By the way..... anyone who introduces a new shooter to our pastime by having them start with a large-caliber handgun, makes a very poor decision. Yes, some folks do ok starting out with large calibers, but the vast majority
    will not continue to shoot if their very 1st experience is with .50 S&W. Start with a .22 caliber something, and as your technique/accuracy improves, work up from there. Caliber doesn't count until after you can hit your target.

    If you're buying a handgun for home protection, and you choose to NOT have it on your person, you should consider where in your home you might be if someone kicks the door in. I don't see a person in a position to be able to ask an intruder to "hang on a sec, while I get my gun"

    There always will be a trade-off..... light weight, more recoil...... shorter barrel, more recoil...I've known more than a few gents who didn't care for the recoil of what's often called a "ladies gun"... just sayin....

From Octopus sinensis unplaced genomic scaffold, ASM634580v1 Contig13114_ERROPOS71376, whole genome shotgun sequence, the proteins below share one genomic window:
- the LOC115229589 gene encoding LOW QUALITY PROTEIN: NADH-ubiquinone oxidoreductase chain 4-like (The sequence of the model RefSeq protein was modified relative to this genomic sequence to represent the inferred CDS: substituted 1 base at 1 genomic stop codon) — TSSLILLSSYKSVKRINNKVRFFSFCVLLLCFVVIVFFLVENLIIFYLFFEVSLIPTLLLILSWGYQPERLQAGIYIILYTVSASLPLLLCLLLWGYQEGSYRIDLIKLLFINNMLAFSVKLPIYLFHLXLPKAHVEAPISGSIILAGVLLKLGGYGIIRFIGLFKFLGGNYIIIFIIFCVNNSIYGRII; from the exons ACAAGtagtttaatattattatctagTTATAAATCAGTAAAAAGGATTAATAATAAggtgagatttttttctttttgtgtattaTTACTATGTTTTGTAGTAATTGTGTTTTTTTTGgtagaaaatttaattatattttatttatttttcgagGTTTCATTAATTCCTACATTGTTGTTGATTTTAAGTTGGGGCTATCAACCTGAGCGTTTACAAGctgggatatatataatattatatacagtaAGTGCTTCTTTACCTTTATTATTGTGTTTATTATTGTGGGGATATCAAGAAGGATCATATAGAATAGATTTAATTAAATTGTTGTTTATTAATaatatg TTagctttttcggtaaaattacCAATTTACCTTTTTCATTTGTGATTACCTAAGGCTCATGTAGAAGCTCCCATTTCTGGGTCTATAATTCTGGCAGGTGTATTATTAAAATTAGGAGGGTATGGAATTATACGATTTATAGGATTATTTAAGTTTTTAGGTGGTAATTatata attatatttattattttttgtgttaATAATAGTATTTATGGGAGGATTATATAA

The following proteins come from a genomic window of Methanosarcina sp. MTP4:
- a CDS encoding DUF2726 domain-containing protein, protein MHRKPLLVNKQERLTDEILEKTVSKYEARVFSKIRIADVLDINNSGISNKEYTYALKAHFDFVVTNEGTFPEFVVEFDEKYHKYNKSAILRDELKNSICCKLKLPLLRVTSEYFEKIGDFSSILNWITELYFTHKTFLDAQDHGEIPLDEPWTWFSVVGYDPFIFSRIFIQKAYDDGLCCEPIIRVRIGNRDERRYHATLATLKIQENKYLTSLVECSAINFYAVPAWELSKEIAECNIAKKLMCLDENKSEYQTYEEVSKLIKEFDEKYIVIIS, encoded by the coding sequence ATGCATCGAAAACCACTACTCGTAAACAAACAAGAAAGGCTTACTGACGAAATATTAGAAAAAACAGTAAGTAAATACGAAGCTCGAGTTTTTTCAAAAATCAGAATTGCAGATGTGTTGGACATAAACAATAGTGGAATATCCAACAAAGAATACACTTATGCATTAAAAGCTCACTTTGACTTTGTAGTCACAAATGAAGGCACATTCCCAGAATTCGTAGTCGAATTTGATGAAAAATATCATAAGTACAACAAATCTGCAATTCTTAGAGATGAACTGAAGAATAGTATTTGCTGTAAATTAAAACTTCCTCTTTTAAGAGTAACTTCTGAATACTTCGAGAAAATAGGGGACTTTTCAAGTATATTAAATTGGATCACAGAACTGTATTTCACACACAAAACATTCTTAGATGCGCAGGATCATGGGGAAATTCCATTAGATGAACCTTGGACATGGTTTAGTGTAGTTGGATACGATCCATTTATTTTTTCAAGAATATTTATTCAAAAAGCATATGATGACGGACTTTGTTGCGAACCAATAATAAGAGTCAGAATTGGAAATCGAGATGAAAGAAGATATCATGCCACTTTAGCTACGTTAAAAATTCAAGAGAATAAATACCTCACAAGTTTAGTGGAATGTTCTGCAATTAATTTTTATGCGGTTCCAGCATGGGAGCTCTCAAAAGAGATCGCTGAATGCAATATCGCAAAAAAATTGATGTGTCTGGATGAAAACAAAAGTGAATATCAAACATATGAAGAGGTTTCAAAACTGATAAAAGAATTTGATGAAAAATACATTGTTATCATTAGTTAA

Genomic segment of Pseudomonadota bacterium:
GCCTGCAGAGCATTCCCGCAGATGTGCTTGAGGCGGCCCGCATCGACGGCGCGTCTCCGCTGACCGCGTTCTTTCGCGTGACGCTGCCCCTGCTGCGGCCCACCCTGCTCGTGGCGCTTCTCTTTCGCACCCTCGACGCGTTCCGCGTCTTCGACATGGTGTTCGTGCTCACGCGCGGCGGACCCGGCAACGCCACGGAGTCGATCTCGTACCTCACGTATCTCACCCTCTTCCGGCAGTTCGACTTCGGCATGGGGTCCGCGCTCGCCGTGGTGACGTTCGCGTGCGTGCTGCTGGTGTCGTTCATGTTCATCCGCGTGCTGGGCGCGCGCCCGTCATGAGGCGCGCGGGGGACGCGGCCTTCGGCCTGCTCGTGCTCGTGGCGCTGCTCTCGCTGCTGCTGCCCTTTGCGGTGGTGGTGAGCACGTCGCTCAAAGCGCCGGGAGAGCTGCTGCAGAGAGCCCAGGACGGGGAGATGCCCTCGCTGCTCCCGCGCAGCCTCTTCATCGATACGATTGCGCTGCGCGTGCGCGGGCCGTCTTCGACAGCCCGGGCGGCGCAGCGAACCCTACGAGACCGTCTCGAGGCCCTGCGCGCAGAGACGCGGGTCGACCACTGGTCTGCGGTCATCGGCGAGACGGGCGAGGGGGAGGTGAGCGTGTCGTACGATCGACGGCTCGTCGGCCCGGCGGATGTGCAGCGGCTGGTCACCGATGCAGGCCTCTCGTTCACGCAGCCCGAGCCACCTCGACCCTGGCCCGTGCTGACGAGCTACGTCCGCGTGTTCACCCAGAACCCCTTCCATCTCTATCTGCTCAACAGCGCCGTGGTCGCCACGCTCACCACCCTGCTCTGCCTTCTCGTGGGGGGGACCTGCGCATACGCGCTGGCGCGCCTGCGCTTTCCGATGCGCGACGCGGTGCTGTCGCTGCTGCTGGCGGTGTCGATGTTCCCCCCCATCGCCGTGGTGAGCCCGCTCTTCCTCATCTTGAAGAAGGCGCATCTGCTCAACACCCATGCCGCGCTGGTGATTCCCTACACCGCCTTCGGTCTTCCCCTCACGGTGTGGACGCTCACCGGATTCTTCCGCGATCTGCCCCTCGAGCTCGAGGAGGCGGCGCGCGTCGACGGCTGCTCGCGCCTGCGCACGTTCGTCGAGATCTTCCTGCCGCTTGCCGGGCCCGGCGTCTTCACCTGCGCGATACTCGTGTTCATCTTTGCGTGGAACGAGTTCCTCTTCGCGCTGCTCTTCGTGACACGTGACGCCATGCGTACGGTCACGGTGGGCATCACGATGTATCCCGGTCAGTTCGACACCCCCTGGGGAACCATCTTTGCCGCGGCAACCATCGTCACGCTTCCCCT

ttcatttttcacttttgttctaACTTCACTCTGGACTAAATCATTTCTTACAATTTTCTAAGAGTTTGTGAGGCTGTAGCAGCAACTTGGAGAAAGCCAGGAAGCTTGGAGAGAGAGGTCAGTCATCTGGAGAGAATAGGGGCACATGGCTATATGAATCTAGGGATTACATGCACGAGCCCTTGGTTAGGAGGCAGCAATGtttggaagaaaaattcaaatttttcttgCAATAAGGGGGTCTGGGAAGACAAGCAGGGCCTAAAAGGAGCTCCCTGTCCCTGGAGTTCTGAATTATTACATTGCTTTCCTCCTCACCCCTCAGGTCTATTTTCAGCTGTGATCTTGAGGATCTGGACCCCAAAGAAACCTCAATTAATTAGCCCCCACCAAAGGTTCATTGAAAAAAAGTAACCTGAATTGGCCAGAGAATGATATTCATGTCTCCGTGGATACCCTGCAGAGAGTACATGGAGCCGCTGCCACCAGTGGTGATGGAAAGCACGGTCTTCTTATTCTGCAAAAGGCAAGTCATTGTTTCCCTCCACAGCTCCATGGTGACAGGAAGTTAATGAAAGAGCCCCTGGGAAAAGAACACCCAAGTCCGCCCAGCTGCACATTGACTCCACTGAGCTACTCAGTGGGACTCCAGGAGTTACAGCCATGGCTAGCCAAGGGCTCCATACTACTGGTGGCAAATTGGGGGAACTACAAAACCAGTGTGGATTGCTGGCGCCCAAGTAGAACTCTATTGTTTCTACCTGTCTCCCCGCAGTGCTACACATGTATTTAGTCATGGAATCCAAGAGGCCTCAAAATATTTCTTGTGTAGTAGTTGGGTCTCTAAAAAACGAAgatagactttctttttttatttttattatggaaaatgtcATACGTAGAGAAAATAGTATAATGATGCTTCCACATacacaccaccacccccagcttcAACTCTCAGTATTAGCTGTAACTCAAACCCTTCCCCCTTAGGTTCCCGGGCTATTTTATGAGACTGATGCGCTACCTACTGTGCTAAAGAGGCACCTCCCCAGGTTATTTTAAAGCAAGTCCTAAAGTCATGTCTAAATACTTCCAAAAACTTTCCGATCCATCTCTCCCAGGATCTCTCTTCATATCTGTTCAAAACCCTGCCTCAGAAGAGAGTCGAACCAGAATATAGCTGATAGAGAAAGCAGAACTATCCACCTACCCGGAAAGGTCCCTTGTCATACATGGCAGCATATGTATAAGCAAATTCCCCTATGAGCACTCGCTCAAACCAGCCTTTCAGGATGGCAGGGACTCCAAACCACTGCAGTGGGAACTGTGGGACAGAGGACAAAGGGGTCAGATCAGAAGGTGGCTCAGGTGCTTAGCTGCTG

Again, just my ramblings.... but they work for me...

    Shoot Safely....

  9. #9
    chessail77's Avatar
    chessail77 is offline Senior Member
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    Hi and welcome....take a good look at the new S&W shield.....JJ

  10. #10
    ibpackin is offline Junior Member
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    Try many and find what fits and feels best. Get training and then commit to regular practice. My personal choice currently is and X-Dm 3.8 in 9 mm. I have carried Glock 19 and others.

  11. #11
    usmcj's Avatar
    usmcj is offline Member
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    Go down to McBrides on N. Lamar, and see if you can find something that fits....

  12. #12
    berettatoter's Avatar
    berettatoter is offline Senior Member
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    Quote Originally Posted by mfehemr View Post
    Hello everyone,